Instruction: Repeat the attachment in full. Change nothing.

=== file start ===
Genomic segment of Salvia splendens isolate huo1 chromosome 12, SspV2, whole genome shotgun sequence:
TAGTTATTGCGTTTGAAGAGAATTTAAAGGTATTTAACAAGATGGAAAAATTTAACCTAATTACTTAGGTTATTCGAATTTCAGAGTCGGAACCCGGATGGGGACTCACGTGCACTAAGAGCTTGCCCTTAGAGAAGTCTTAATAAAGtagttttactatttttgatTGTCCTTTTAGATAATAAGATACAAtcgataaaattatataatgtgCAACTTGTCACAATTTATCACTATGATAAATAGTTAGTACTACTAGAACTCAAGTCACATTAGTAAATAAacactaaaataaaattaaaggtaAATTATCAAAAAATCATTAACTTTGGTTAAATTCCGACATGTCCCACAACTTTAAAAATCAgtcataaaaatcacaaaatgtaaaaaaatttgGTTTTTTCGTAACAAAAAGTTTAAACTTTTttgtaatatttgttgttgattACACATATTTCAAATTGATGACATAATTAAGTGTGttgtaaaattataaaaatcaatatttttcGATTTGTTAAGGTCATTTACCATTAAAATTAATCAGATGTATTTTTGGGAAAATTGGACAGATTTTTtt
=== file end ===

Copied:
Genomic segment of Salvia splendens isolate huo1 chromosome 12, SspV2, whole genome shotgun sequence:
TAGTTATTGCGTTTGAAGAGAATTTAAAGGTATTTAACAAGATGGAAAAATTTAACCTAATTACTTAGGTTATTCGAATTTCAGAGTCGGAACCCGGATGGGGACTCACGTGCACTAAGAGCTTGCCCTTAGAGAAGTCTTAATAAAGtagttttactatttttgatTGTCCTTTTAGATAATAAGATACAAtcgataaaattatataatgtgCAACTTGTCACAATTTATCACTATGATAAATAGTTAGTACTACTAGAACTCAAGTCACATTAGTAAATAAacactaaaataaaattaaaggtaAATTATCAAAAAATCATTAACTTTGGTTAAATTCCGACATGTCCCACAACTTTAAAAATCAgtcataaaaatcacaaaatgtaaaaaaatttgGTTTTTTCGTAACAAAAAGTTTAAACTTTTttgtaatatttgttgttgattACACATATTTCAAATTGATGACATAATTAAGTGTGttgtaaaattataaaaatcaatatttttcGATTTGTTAAGGTCATTTACCATTAAAATTAATCAGATGTATTTTTGGGAAAATTGGACAGATTTTTtt